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Legends of baseball bring back memories

By Ken Root

It was truly a “Field of Dreams” last Saturday as I watched 15 of major league baseball’s all-time greats emerge from the corn. The field and house, near Dyersville, Iowa, were the setting for Kevin Costner’s 1988 movie “Field of Dreams,” and the owners are now trying to live out the movie’s prophecy: “If you build it, they will come.”

It was almost too good to be true when I saw Johnny Bench and Reggie Jackson wave and walk in from right field to line up between first base and home plate. I was breathless as they kept coming: Ozzie Smith, “Doc” Gooden and Wade Boggs. Boggs is a part owner of the enterprise that plans to build 24 fields over the next few years.

Reality hit a little hard as I watched some of the players emerge as old men with white hair and a crippled gait. I had to read the names on their jerseys just to believe it was the same person who had embodied the game back in their youth: Bruce Sutter, Rod Carew. A few, like Ricky Henderson and Jim Palmer, still looked good, almost like they could start a major league game today. It showed the difference that body type, lifestyle and mindset yield as we move into our senior years.

Again, reality: Pete Rose was introduced to the crowd of 4,000, who rose to salute his playing career. He looked like every step caused pain as he shuffled across the field wearing cowboy boots and never smiling or waving to the fans. In this courteous Midwestern environment there were no negative words, but controversy follows Rose and opinion is divided on whether he should be allowed in the Hall of Fame for what he accomplished as a player with the stain of betting on baseball while he was a manager.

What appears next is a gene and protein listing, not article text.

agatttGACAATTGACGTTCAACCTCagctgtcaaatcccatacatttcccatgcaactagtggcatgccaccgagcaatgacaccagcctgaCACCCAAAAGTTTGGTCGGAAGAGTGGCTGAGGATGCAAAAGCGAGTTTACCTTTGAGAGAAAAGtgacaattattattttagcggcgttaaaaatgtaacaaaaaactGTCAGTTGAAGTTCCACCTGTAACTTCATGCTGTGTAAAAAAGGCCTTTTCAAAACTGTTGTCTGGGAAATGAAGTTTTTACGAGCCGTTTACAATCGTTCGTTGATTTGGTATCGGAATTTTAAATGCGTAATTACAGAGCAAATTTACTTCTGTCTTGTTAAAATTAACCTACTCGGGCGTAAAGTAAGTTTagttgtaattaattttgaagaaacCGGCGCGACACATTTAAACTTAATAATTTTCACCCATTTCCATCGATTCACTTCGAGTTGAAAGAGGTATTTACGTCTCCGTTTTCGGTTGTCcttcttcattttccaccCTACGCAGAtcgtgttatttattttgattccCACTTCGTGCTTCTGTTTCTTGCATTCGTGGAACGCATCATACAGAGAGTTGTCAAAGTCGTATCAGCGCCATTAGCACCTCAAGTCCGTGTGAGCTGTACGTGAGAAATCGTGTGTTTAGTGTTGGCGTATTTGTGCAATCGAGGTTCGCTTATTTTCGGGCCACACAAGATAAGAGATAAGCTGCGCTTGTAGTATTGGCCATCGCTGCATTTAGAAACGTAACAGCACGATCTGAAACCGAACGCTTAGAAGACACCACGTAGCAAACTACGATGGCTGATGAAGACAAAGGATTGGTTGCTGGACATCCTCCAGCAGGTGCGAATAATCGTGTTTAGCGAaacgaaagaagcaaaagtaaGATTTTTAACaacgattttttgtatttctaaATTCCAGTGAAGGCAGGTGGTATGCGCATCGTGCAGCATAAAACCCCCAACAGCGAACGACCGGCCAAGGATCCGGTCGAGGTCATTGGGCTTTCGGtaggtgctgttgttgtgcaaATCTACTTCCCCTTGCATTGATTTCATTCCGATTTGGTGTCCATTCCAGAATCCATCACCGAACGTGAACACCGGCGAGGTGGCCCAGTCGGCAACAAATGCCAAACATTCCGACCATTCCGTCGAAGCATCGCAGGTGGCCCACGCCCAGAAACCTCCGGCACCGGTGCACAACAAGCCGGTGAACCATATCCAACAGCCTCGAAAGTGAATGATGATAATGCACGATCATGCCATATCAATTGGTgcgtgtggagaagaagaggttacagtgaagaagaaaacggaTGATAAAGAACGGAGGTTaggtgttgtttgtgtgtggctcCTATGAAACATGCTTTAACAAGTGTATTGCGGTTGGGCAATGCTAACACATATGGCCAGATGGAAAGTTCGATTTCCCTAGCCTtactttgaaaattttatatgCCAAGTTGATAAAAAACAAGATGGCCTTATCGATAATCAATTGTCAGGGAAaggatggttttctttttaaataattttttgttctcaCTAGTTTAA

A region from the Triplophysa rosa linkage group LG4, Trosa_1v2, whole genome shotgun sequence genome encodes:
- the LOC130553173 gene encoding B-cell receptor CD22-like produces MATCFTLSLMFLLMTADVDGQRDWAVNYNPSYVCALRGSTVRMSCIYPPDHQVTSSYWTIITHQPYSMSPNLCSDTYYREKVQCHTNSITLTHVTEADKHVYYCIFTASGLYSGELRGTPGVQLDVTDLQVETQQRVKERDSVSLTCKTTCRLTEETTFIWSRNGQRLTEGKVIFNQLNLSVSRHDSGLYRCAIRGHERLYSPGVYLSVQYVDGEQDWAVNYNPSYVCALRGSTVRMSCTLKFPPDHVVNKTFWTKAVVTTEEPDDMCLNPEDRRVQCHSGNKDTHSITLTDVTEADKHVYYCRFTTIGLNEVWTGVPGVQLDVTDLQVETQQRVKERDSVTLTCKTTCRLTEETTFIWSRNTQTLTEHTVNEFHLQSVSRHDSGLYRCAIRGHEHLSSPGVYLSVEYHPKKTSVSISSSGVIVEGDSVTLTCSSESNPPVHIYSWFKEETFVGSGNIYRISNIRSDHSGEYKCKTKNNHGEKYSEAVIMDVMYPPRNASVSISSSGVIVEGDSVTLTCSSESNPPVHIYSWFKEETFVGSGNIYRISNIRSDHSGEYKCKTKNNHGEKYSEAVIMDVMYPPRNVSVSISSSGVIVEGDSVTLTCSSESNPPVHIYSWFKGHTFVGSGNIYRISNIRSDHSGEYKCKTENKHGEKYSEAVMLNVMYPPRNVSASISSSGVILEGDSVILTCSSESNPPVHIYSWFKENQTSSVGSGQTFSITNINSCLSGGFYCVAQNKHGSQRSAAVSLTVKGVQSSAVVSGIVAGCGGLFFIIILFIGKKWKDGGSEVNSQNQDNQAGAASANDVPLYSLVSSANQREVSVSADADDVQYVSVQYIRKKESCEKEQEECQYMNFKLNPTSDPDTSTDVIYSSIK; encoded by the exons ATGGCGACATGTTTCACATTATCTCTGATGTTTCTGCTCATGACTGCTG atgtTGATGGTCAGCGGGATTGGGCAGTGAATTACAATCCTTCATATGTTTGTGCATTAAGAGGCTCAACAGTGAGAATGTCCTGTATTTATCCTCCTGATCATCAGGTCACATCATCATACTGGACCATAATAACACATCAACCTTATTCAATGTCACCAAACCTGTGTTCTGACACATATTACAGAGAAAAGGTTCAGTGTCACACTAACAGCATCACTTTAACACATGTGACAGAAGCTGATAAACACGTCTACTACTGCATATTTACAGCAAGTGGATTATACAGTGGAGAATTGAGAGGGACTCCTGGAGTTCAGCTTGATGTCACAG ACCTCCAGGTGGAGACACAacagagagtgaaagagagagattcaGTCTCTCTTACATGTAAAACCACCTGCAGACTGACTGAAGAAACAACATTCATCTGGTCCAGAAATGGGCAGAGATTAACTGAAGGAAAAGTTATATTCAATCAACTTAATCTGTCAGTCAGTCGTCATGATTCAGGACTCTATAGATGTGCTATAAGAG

The softball game was an exhibition with commentary from Johnny Bench as he served as catcher and cajoled both teams. They merged the all-stars with locals called the “Ghost Players.” Some of the pros still had their trademark swing and were having great fun. Rose never batted nor fielded a ball.

Baseball is a part of the fabric of rural communities as any sport. It is a game that can be played with just a ball and a bat. Bases can be anything you can step on. The field can be a cow pasture with things in it you don’t want to step on, or in! The bat and ball can be as makeshift as the rest. All you need are a few participants and the game is on. You could play teams or “work up” with equal fun. Towns that didn’t have the money to put in a gymnasium or football field could still have a baseball team. My home town in Oklahoma converted a swamp into a field with no outfield fence. If you hit it into the trees and ran the bases before they threw you out, then it was a home run.

We connected our youthful play with that of the American and National leagues, especially when the World Series rolled around each fall. Either the superintendent was kind or the coaches and vo-ag teacher were persistent, but the black and white TV set was put on a desk at the front of study hall for those games that were on a weekday afternoon. You had the option of going in and watching the games so literally every boy did so. I remember, in 1963, Sandy Koufax of the Los Angeles Dodgers striking out 15 Yankee batters. The room was dead quiet as the announcer give the play by play with applause erupting with each strikeout. Even the Yankee fans, and there were plenty of them in Oklahoma due to Mickey Mantle, were cheering for Koufax.